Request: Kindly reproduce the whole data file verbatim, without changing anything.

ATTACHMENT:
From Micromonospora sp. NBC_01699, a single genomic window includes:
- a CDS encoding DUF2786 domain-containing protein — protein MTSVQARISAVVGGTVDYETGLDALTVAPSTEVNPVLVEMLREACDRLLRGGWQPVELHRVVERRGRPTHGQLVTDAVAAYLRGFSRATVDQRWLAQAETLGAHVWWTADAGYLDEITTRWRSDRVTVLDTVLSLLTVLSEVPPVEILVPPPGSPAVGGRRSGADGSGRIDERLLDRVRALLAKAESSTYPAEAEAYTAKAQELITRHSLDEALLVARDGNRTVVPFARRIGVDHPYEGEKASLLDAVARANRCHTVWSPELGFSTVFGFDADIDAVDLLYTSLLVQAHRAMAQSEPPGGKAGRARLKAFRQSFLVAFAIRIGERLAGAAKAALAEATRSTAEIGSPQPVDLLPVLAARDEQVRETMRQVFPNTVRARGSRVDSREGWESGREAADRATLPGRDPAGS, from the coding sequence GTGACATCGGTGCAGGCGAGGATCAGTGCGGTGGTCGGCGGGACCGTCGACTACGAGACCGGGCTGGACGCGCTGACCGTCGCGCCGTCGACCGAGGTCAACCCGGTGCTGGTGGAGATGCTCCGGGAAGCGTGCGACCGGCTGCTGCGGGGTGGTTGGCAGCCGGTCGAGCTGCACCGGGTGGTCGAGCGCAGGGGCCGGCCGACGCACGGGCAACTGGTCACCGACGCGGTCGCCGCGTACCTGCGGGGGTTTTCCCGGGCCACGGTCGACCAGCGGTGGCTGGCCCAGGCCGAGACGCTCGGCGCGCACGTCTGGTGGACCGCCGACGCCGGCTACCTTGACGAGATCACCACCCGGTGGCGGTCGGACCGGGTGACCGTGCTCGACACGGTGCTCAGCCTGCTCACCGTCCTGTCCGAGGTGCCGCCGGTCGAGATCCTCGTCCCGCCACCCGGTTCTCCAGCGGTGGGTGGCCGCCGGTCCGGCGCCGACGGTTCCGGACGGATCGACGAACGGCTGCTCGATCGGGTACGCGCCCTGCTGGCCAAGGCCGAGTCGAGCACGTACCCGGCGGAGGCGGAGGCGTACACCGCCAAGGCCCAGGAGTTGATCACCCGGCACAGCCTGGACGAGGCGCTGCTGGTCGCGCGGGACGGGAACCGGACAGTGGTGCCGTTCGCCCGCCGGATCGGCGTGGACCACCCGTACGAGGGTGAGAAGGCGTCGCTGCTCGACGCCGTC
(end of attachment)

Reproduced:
From Micromonospora sp. NBC_01699, a single genomic window includes:
- a CDS encoding DUF2786 domain-containing protein — protein MTSVQARISAVVGGTVDYETGLDALTVAPSTEVNPVLVEMLREACDRLLRGGWQPVELHRVVERRGRPTHGQLVTDAVAAYLRGFSRATVDQRWLAQAETLGAHVWWTADAGYLDEITTRWRSDRVTVLDTVLSLLTVLSEVPPVEILVPPPGSPAVGGRRSGADGSGRIDERLLDRVRALLAKAESSTYPAEAEAYTAKAQELITRHSLDEALLVARDGNRTVVPFARRIGVDHPYEGEKASLLDAVARANRCHTVWSPELGFSTVFGFDADIDAVDLLYTSLLVQAHRAMAQSEPPGGKAGRARLKAFRQSFLVAFAIRIGERLAGAAKAALAEATRSTAEIGSPQPVDLLPVLAARDEQVRETMRQVFPNTVRARGSRVDSREGWESGREAADRATLPGRDPAGS, from the coding sequence GTGACATCGGTGCAGGCGAGGATCAGTGCGGTGGTCGGCGGGACCGTCGACTACGAGACCGGGCTGGACGCGCTGACCGTCGCGCCGTCGACCGAGGTCAACCCGGTGCTGGTGGAGATGCTCCGGGAAGCGTGCGACCGGCTGCTGCGGGGTGGTTGGCAGCCGGTCGAGCTGCACCGGGTGGTCGAGCGCAGGGGCCGGCCGACGCACGGGCAACTGGTCACCGACGCGGTCGCCGCGTACCTGCGGGGGTTTTCCCGGGCCACGGTCGACCAGCGGTGGCTGGCCCAGGCCGAGACGCTCGGCGCGCACGTCTGGTGGACCGCCGACGCCGGCTACCTTGACGAGATCACCACCCGGTGGCGGTCGGACCGGGTGACCGTGCTCGACACGGTGCTCAGCCTGCTCACCGTCCTGTCCGAGGTGCCGCCGGTCGAGATCCTCGTCCCGCCACCCGGTTCTCCAGCGGTGGGTGGCCGCCGGTCCGGCGCCGACGGTTCCGGACGGATCGACGAACGGCTGCTCGATCGGGTACGCGCCCTGCTGGCCAAGGCCGAGTCGAGCACGTACCCGGCGGAGGCGGAGGCGTACACCGCCAAGGCCCAGGAGTTGATCACCCGGCACAGCCTGGACGAGGCGCTGCTGGTCGCGCGGGACGGGAACCGGACAGTGGTGCCGTTCGCCCGCCGGATCGGCGTGGACCACCCGTACGAGGGTGAGAAGGCGTCGCTGCTCGACGCCGTC